Making proficiency comprehensible to students

Two year ago, while discussing ways to explain proficiency to students, I encountered a problem. Teachers suggested showing the ACTFL standards and Can-Do statements to students, but I found ACTFL’s language to be esoteric and the Can-Do’s to feel irrelevant to my 4th-8th grade students.

In response, I put together a Google Doc that aimed to make proficiency sublevels easy for kids to grasp. I looked for ways to simplify language, make it concrete when possible, and I came up with fun monikers for each Novice and Intermediate sublevel.

I shared this out in a Facebook group back in 2015 asking for feedback, but within a couple of days it was being posted on the FB pages of state language education boards across the country. Oops! Didn’t think it was quite ready for that kind of distribution. Twice in the past year at workshops, presenters have mentioned this document, acknowledging that they used it but had no idea where it came from.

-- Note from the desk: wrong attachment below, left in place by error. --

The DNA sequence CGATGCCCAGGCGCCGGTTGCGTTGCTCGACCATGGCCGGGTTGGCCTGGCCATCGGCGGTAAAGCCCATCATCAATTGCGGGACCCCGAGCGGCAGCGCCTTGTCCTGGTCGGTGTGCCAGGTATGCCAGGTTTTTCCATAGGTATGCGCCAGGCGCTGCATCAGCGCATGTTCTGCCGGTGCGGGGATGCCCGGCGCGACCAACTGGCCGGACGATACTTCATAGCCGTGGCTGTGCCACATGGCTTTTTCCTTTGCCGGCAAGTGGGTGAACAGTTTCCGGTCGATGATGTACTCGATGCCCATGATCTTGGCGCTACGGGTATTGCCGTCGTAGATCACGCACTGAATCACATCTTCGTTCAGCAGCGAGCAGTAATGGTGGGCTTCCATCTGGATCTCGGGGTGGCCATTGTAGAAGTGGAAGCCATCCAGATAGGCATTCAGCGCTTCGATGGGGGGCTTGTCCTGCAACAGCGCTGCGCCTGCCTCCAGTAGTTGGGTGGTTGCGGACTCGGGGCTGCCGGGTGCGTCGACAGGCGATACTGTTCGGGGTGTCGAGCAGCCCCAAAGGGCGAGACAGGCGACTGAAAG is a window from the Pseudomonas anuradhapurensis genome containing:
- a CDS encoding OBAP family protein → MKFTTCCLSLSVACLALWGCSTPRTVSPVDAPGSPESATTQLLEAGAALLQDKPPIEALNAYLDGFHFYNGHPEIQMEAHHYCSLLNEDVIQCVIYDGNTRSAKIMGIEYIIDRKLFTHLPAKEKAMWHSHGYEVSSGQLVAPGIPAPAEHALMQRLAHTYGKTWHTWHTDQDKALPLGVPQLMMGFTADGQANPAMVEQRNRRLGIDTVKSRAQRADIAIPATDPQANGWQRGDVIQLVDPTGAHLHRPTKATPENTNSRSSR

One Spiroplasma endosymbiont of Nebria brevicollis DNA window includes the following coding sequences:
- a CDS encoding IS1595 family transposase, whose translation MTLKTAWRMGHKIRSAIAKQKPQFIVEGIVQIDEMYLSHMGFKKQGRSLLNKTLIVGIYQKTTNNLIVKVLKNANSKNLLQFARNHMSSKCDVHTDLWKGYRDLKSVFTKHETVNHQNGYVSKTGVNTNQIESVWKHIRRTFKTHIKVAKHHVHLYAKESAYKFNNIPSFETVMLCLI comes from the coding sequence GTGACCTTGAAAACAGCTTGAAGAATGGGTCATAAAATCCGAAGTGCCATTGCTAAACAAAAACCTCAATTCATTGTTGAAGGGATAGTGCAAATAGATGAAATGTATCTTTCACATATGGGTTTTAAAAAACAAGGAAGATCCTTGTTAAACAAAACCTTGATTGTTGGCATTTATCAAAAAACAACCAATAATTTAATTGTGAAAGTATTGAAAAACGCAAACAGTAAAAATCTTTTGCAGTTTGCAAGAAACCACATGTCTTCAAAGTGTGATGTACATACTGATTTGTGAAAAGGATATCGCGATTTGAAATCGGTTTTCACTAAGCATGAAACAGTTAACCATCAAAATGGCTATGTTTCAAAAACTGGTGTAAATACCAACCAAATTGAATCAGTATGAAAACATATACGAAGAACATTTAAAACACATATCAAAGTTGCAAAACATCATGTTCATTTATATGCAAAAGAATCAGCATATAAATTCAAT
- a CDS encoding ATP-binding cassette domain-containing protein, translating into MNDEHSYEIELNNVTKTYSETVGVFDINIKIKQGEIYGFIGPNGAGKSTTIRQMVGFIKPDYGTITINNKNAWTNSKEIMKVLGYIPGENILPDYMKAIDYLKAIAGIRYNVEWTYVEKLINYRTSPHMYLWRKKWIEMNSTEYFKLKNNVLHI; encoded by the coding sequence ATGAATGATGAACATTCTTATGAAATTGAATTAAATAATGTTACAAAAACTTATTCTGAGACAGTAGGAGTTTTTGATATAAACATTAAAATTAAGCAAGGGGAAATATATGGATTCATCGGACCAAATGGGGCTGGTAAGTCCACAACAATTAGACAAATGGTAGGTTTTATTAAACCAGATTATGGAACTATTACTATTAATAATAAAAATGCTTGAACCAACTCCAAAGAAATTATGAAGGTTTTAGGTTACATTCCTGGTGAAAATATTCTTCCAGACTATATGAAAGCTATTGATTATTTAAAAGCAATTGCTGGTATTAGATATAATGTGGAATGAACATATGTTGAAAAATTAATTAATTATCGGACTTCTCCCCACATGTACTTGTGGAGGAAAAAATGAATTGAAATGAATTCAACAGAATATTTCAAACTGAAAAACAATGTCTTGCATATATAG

So, here it is, in updated form, peer-reviewed, and actually attached to a name and source. Feel free to use it when teaching proficiency to students, to post in your classroom, or like Acton-Boxborough HS in MA, use as your department’s Halloween costume theme 🙂

ACTFL student-friendly proficiency levels printouts (1)

5 thoughts on “Making proficiency comprehensible to students

      1. I’m sure it did.
        Say, one of my goals for this year is to explain proficiency to my heritage sts. Want me to come up with some more for Advanced-Low/-Mid/-High and Superior? Or has anyone else worked on that since your original release here?


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